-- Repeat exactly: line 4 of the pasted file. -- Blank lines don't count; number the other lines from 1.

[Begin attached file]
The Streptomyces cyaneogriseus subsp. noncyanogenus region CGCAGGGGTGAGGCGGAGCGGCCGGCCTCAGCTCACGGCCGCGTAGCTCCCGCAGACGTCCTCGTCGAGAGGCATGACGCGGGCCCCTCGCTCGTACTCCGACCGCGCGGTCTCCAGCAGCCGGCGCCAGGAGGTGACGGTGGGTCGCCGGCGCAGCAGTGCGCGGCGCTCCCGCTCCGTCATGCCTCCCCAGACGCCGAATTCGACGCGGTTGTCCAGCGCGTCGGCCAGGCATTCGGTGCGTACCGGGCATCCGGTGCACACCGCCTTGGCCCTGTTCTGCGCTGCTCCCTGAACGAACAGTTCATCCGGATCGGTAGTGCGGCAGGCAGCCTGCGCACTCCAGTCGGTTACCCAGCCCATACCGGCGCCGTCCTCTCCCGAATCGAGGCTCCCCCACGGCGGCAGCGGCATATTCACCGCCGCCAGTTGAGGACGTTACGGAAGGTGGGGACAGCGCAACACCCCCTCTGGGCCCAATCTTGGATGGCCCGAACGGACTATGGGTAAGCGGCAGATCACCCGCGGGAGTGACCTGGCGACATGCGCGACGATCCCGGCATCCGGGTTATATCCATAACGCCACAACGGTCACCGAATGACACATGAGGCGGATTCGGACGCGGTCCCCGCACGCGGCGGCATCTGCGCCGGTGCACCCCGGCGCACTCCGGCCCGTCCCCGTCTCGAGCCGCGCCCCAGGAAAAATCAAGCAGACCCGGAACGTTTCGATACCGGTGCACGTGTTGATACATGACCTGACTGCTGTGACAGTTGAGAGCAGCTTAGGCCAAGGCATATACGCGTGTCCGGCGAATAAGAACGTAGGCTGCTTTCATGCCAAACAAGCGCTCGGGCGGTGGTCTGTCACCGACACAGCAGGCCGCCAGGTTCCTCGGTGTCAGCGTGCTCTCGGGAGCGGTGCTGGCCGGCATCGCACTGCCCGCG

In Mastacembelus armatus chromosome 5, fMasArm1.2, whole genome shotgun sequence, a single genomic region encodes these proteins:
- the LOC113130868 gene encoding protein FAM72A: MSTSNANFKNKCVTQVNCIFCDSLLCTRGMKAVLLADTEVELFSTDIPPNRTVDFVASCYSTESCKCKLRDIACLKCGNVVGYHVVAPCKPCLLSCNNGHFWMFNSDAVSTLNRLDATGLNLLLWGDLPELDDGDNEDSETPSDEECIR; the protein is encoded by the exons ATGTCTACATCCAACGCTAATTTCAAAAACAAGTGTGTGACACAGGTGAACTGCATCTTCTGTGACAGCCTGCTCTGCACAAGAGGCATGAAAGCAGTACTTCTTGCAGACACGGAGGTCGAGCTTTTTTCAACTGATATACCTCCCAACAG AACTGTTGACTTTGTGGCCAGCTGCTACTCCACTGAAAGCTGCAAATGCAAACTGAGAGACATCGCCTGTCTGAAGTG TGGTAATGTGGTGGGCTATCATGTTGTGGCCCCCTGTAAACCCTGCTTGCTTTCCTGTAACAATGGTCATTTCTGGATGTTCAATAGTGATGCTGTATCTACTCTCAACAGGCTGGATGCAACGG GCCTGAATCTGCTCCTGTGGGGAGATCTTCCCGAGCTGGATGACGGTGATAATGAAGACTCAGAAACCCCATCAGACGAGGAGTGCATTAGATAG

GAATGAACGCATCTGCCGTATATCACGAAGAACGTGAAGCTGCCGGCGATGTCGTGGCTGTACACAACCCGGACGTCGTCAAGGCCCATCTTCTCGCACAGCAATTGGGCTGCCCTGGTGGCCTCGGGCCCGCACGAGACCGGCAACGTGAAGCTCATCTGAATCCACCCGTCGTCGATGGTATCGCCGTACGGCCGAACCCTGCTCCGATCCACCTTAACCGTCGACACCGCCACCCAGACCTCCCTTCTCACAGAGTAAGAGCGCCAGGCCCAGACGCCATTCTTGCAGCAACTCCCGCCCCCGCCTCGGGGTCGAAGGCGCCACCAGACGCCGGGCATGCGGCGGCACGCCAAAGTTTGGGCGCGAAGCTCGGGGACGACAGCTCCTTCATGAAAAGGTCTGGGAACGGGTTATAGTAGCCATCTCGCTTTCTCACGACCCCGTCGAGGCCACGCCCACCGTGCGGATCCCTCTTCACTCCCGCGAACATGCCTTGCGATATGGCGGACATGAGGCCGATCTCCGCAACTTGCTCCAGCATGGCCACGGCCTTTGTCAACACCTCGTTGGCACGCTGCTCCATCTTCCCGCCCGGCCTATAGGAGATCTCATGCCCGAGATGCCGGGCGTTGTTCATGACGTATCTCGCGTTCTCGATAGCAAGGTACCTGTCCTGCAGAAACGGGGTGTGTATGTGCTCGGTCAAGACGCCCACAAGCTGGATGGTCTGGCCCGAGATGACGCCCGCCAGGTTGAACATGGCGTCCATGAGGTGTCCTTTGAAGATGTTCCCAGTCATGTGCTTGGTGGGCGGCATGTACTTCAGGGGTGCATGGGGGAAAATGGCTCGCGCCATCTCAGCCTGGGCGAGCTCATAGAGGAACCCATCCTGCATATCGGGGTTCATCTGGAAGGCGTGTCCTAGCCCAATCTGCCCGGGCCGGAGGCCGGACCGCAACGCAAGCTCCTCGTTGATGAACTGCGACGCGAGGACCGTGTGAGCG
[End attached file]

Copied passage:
GAATGAACGCATCTGCCGTATATCACGAAGAACGTGAAGCTGCCGGCGATGTCGTGGCTGTACACAACCCGGACGTCGTCAAGGCCCATCTTCTCGCACAGCAATTGGGCTGCCCTGGTGGCCTCGGGCCCGCACGAGACCGGCAACGTGAAGCTCATCTGAATCCACCCGTCGTCGATGGTATCGCCGTACGGCCGAACCCTGCTCCGATCCACCTTAACCGTCGACACCGCCACCCAGACCTCCCTTCTCACAGAGTAAGAGCGCCAGGCCCAGACGCCATTCTTGCAGCAACTCCCGCCCCCGCCTCGGGGTCGAAGGCGCCACCAGACGCCGGGCATGCGGCGGCACGCCAAAGTTTGGGCGCGAAGCTCGGGGACGACAGCTCCTTCATGAAAAGGTCTGGGAACGGGTTATAGTAGCCATCTCGCTTTCTCACGACCCCGTCGAGGCCACGCCCACCGTGCGGATCCCTCTTCACTCCCGCGAACATGCCTTGCGATATGGCGGACATGAGGCCGATCTCCGCAACTTGCTCCAGCATGGCCACGGCCTTTGTCAACACCTCGTTGGCACGCTGCTCCATCTTCCCGCCCGGCCTATAGGAGATCTCATGCCCGAGATGCCGGGCGTTGTTCATGACGTATCTCGCGTTCTCGATAGCAAGGTACCTGTCCTGCAGAAACGGGGTGTGTATGTGCTCGGTCAAGACGCCCACAAGCTGGATGGTCTGGCCCGAGATGACGCCCGCCAGGTTGAACATGGCGTCCATGAGGTGTCCTTTGAAGATGTTCCCAGTCATGTGCTTGGTGGGCGGCATGTACTTCAGGGGTGCATGGGGGAAAATGGCTCGCGCCATCTCAGCCTGGGCGAGCTCATAGAGGAACCCATCCTGCATATCGGGGTTCATCTGGAAGGCGTGTCCTAGCCCAATCTGCCCGGGCCGGAGGCCGGACCGCAACGCAAGCTCCTCGTTGATGAACTGCGACGCGAGGACCGTGTGAGCG